In the years of the Cold War, the West has supported dictatorships, because it considered them bulwarks against communism. Today the common enemy is Islamism. Nevertheless, it proves increasingly a fallacy to contain it in tandem with undemocratic rulers. The strategy is counter-productive: there are emerging signs that Western political support for autocratic governments plays into the hands of the Islamists and the credibility of the West (and its values) is undermined by the public.

This time the USA seems to have been faster than the Europeans in recognising the signs of the times - at least in the rhetoric: a speech by Hillary Clinton has been much publicised in the Arab world, given only a few hours after Ben Ali fled Tunis, that in this region "in many of these countries the fundaments will sink in the sand".

The time had come, Clinton continued, when civil society cannot be seen as a threat but as a partner: "Those who cling to the status quo, can prevent trouble for a while but not forever."

With these clear words, Mrs Clinton put a finger into the open wound. It is no exaggeration to describe authoritarian Arab states as models of the past. There are two main structural changes that threaten the status quo: the rise of Arab civil society and the uncontrolled spread of modern mass media. These two developments have destroyed in the long run the monopoly power of the authoritarian governments.

Despite all the obstacles and harassment in the last 10 to 15 years in many Arab countries, an active civil society has emerged. The strength of the non-governmental groups is also a consequence of widespread government failure. The self-help groups often worry about social and economic issues; especially there are strong groups with a religious agenda. But there are groups with an explicitly political approach. These often play a role that political parties play in developed democracies.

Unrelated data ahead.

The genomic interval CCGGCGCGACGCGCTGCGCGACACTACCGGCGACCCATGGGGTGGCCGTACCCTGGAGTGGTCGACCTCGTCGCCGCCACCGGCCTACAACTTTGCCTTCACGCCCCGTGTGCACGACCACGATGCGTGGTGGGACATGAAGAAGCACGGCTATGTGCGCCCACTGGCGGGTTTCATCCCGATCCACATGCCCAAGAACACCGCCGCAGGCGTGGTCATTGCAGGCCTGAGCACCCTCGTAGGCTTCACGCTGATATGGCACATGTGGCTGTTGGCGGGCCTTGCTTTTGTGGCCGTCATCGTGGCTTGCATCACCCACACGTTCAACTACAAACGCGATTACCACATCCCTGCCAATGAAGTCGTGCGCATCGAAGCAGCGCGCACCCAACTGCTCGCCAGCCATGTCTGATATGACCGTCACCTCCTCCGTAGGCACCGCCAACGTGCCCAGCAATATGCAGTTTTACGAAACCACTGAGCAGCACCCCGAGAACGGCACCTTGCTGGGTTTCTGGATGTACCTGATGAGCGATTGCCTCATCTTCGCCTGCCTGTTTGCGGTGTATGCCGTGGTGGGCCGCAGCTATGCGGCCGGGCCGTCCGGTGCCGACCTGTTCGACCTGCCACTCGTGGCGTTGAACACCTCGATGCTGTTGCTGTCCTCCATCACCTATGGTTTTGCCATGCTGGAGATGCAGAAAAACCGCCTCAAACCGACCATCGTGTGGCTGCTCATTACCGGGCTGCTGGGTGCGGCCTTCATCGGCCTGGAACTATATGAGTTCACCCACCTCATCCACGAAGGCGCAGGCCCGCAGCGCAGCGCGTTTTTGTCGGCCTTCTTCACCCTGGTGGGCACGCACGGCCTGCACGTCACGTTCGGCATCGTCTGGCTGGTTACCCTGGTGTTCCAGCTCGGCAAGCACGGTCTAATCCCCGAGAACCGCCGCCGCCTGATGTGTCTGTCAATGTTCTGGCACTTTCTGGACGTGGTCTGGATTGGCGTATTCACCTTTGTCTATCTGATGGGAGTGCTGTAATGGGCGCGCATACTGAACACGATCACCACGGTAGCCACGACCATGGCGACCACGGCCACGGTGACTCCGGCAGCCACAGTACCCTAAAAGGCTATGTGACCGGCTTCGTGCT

Modern media mix and loss of legitimacy

To explain the political unrest, the media probably has a greater importance than the civil society.

While the media cannot cause revolutions, it can significantly contribute to the mass distribution of subversion. It has once again become clear in Tunisia that the accurate reporting of the TV station Al Jazeera electrified the Arab masses, as it did two years ago with the images of the Israeli invasion of Gaza. There has also been a never-ending stream of messages and comments of so-called citizen journalists. There are also short commentaries on Facebook, Twitter and other social media.

This modern media mix has contributed to a dramatic loss of legitimacy for the authoritarian rulers - and it paves the way for open revolt. The fall of the Tunisian President is not only a wake up call for Arab autocrats, it should be a wake up call for Western governments.

This is a good opportunity for course correction. First, one must pursue vigorous work and efforts towards having fair and free elections Tunisia. At the same time, the West may no longer be afraid to demand similar approach from other Arab governments. The lip service has to come to an end.

* This report has been translated from the original German.